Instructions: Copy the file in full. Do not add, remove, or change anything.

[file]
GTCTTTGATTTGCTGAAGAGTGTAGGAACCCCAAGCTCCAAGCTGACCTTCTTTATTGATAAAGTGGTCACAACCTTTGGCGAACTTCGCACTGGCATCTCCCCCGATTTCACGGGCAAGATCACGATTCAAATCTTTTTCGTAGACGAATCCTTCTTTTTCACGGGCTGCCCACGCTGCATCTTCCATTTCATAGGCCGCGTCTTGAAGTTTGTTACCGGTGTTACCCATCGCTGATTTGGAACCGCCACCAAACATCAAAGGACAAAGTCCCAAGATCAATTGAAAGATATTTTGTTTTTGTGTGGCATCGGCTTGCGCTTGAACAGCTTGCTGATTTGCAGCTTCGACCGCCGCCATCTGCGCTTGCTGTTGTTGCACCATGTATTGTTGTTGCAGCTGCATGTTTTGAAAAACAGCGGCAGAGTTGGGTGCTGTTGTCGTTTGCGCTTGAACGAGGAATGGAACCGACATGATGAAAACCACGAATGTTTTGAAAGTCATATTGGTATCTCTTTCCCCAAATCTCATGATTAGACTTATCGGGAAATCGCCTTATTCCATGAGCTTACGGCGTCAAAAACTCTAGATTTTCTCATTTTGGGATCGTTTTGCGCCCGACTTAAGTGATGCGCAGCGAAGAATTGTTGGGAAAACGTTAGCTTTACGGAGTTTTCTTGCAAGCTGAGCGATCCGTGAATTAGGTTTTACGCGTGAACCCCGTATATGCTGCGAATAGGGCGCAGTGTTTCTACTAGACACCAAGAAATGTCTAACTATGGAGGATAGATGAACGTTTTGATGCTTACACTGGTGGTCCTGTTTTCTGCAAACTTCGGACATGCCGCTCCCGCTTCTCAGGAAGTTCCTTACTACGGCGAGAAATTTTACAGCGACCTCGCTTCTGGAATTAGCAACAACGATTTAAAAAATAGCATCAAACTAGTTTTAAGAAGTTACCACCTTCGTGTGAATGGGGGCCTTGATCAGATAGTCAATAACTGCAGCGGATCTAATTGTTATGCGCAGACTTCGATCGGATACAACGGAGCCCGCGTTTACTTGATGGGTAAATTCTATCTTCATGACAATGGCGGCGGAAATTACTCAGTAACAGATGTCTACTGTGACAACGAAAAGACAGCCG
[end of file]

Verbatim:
GTCTTTGATTTGCTGAAGAGTGTAGGAACCCCAAGCTCCAAGCTGACCTTCTTTATTGATAAAGTGGTCACAACCTTTGGCGAACTTCGCACTGGCATCTCCCCCGATTTCACGGGCAAGATCACGATTCAAATCTTTTTCGTAGACGAATCCTTCTTTTTCACGGGCTGCCCACGCTGCATCTTCCATTTCATAGGCCGCGTCTTGAAGTTTGTTACCGGTGTTACCCATCGCTGATTTGGAACCGCCACCAAACATCAAAGGACAAAGTCCCAAGATCAATTGAAAGATATTTTGTTTTTGTGTGGCATCGGCTTGCGCTTGAACAGCTTGCTGATTTGCAGCTTCGACCGCCGCCATCTGCGCTTGCTGTTGTTGCACCATGTATTGTTGTTGCAGCTGCATGTTTTGAAAAACAGCGGCAGAGTTGGGTGCTGTTGTCGTTTGCGCTTGAACGAGGAATGGAACCGACATGATGAAAACCACGAATGTTTTGAAAGTCATATTGGTATCTCTTTCCCCAAATCTCATGATTAGACTTATCGGGAAATCGCCTTATTCCATGAGCTTACGGCGTCAAAAACTCTAGATTTTCTCATTTTGGGATCGTTTTGCGCCCGACTTAAGTGATGCGCAGCGAAGAATTGTTGGGAAAACGTTAGCTTTACGGAGTTTTCTTGCAAGCTGAGCGATCCGTGAATTAGGTTTTACGCGTGAACCCCGTATATGCTGCGAATAGGGCGCAGTGTTTCTACTAGACACCAAGAAATGTCTAACTATGGAGGATAGATGAACGTTTTGATGCTTACACTGGTGGTCCTGTTTTCTGCAAACTTCGGACATGCCGCTCCCGCTTCTCAGGAAGTTCCTTACTACGGCGAGAAATTTTACAGCGACCTCGCTTCTGGAATTAGCAACAACGATTTAAAAAATAGCATCAAACTAGTTTTAAGAAGTTACCACCTTCGTGTGAATGGGGGCCTTGATCAGATAGTCAATAACTGCAGCGGATCTAATTGTTATGCGCAGACTTCGATCGGATACAACGGAGCCCGCGTTTACTTGATGGGTAAATTCTATCTTCATGACAATGGCGGCGGAAATTACTCAGTAACAGATGTCTACTGTGACAACGAAAAGACAGCCG